Selling Your Tours more Effectively


After you’ve built a massive source of traffic and presented a compelling, significant trusted brand, and perked up tourists’ interest, you have the final challenge of selling your tours.

If your tour involves riding camels in 120-degree desert heat, you’re going to need to be really good at tour page sales psychology :).

Let’s take it for granted that your blog or YouTube account is generating lots of intrigued newcomers. They have the intent to buy, but how good is your sales closing rate?

It’s About a Complete Conversion Strategy

Who has the perfect tours? No one. So, it’s not about having the perfect tours, it’s about making yours the most inviting, compelling, promising and exciting, such that they’re ready to click that booking button.


Your tour pages have to impact, build desire, inform, and create commitment to the purchase. There’s no one thing that gets anyone to push that buy button. Instead, as you’ll see, it’s a collection of cues that produce the green light to click.


Cheap Tricks Aren’t Worth It

I have to snicker at some of the tips offered by other tour marketers on this topic. They speak of pop-ups, offering price discounts and incentives, pushing buy now buttons before they’re prepared to commit, and time-sensitive booking alerts. I know for a fact, that those aggressive in-your-face profit-losing tactics fail. They send visitors away. One company I worked for saw customers leave in droves.

One tour reseller site (not named) lists their tours in a plain, uninspiring menu/catalog style, that just says “here’s our stuff.” The descriptions on the tour pages are generalized, with “price starting at $15,000” text, and airfare-excluded messaging.

There’s one photograph, no buy buttons and no promise to the customer, just an “agency terms and conditions” link and a contact form (okay, it does capture contact info from serious shoppers). If a customer is paying $15,000, I suspect they’d want some assurances before progressing.

If that company can generate sales with these tour pages, consider what they might sell by converting to a customer-oriented approach.

Dressing up your Tour Pages with Powerful Buy Signals

It’s likely that your tours are fine. They just need to be packaged and expanded on expertly to give travelers all they want. When they’re offering thousands of dollars, they deserve a thorough, respectful presentation.  And as Tauck Tours website shows, a lot of thought should be put into your product pages, so they support the buy signals customers must have. Tauck Tours is excellent.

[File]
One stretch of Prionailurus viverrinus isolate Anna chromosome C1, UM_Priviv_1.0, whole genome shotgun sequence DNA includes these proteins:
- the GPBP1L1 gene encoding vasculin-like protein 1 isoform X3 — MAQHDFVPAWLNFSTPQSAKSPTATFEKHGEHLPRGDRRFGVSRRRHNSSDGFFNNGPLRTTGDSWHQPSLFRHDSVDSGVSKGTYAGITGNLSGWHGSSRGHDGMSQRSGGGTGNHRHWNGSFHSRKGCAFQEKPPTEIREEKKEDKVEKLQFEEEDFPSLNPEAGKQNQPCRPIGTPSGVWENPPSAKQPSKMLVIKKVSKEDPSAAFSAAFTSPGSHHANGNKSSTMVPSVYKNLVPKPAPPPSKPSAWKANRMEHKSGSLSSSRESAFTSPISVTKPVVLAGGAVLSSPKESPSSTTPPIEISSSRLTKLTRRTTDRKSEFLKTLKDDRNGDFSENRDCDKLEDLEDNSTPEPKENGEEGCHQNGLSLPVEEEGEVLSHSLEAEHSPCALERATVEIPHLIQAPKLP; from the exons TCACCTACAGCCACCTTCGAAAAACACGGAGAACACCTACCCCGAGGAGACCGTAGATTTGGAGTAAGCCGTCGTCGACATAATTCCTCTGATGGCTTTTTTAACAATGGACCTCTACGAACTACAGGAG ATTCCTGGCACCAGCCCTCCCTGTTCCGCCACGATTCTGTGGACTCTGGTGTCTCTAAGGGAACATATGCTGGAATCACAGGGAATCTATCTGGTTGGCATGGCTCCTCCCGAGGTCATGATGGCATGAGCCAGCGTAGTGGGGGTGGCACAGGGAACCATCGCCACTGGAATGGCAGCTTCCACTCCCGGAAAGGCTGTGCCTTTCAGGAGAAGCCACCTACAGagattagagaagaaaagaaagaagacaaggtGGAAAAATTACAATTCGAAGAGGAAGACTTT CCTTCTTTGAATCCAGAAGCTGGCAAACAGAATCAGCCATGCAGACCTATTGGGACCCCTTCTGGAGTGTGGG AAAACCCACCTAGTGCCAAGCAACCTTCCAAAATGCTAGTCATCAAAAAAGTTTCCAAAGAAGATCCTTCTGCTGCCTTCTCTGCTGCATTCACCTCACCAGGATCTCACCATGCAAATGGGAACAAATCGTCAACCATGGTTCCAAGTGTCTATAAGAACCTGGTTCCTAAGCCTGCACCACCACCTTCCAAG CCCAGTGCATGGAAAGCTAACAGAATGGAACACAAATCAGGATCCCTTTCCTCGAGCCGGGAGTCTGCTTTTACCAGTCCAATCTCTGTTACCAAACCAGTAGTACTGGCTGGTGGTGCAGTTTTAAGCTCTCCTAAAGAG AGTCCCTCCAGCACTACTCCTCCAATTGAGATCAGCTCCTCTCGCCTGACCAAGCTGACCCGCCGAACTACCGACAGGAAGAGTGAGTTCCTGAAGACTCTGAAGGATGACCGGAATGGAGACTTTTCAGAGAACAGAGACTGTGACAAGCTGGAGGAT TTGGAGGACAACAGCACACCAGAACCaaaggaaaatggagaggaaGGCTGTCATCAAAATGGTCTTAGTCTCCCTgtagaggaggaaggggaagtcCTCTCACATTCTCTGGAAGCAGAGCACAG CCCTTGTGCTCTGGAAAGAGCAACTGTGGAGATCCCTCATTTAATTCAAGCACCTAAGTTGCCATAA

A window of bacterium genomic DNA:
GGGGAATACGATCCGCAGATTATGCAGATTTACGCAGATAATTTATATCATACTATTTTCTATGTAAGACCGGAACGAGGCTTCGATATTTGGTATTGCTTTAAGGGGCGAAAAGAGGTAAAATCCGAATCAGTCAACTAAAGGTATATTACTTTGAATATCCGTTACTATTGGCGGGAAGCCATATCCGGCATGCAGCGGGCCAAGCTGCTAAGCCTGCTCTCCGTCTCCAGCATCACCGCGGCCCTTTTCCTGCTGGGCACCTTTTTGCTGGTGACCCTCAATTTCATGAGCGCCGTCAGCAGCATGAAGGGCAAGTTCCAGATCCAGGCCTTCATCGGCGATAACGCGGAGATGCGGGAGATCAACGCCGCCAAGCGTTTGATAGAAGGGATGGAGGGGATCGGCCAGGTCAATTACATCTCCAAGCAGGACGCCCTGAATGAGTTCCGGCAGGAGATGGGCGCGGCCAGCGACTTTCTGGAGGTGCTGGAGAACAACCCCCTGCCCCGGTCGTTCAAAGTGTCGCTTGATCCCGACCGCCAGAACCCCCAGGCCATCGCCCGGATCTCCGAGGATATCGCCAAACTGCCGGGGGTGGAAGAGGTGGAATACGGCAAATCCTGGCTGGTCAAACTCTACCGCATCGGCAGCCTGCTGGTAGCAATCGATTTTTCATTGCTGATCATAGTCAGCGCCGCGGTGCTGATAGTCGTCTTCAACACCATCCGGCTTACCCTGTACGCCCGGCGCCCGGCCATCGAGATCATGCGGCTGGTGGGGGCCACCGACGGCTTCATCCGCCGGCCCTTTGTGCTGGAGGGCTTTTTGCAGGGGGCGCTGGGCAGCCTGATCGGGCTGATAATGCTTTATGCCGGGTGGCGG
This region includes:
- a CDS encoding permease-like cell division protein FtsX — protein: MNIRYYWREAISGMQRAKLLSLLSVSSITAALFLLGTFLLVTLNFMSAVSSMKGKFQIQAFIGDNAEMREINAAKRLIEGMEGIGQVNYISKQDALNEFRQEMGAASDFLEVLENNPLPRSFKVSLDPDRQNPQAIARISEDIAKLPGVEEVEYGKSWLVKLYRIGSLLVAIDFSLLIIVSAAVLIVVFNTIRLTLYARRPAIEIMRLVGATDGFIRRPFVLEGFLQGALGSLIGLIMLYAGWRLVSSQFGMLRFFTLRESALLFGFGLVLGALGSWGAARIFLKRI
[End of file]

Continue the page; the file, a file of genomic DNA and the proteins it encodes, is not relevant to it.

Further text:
Here are a few helpers that might help you convert better:

  1. exquisite descriptions (in the customer’s preferred wording) of the enjoyment they’ll experience
  2. a flowing description from the tourist’s point of view as a kaleidoscope of visuals of their dream tour tauck tour description
  3. descriptions of the tour’s key features

    Screenshot courtesy of Tauck Tours.
  4. an emotion-generating tour name
  5. an impactful, informative page headline (remind them of the value of your branded tours) that ties this tour to your brand quality
  6. at top of tour page: a short list of the most compelling benefits of the tour (top emotional drivers)
  7. use a reserve now and pay later button (no pressure to begin committing)
  8. book online or call: 1-800 number (urgency speak to someone right away)
  9. chat now (online urgency with no phone delays)
  10. great interesting visuals — unique high-resolution photographs of tour features (visual feasting)
  11. customer testimonial of that specific tour (trust, social proof)
  12. info on what to expect at the tour (anticipation)

    Screenshot courtesy of Tauck Tours.
  13. a physical map of the tour

    Screenshot courtesy of Tauck Tours.
  14. info on cancellation and confirmation (confidence building, orientation)
  15. emit items that aren’t that compelling to many tour-goers (e.g., leather tanning factory visit)

CRO pros know that there’s more to it. In fact, there might be a certain mix of these that produces the most sales. This is where good analytics and testing pay off.

Tauck Tours Gets it Right

You might like the approach used by Tauck and other major tour marketplaces. They’re definitely pros at tour marketing. Their copy, layout, and visuals are dreamy, professionally-presented with everything displayed in a timely way, and with a few unexpected surprises.

On their tour pages, they sell the sizzle, freedom, mystique, and confidence that tourists want to see. They’re impeccably designed, and the tours are pleasantly displayed with beautiful visuals, and the visitor doesn’t get disoriented. They provide a nice context that lends strength to each and every tour offered, supporting them fully.

Because no tour can stand on its own. Customers don’t buy in a void. Context is powerful! The booking results via the worldly traveler context which means tourists get that feeling of relevance and esteem no matter which tour they’re interested in.

They fulfill almost all of the checklist that a tour buyer might have from why to what to where to how and when with who.
They cap it off with a strong statement of customer care and support.

The only thing missing was the words promise and guarantee. Before a person clicks, in their moment of decision, it’s the promise/guarantee thing that’s on their minds.

Of course, we always subtly imply a brand promise in the copy and visuals, but in the booking page, that should be more explicit and obvious. They need that push across the finish line.

I’m sure the Tauck marketing team could educate me on the psychology of product pages, and I wouldn’t turn that lesson down!

I hope you found these tour conversion tactics useful and can implement them on your tour company site.

Contact me at 416 998 6246 and discuss how I might help.

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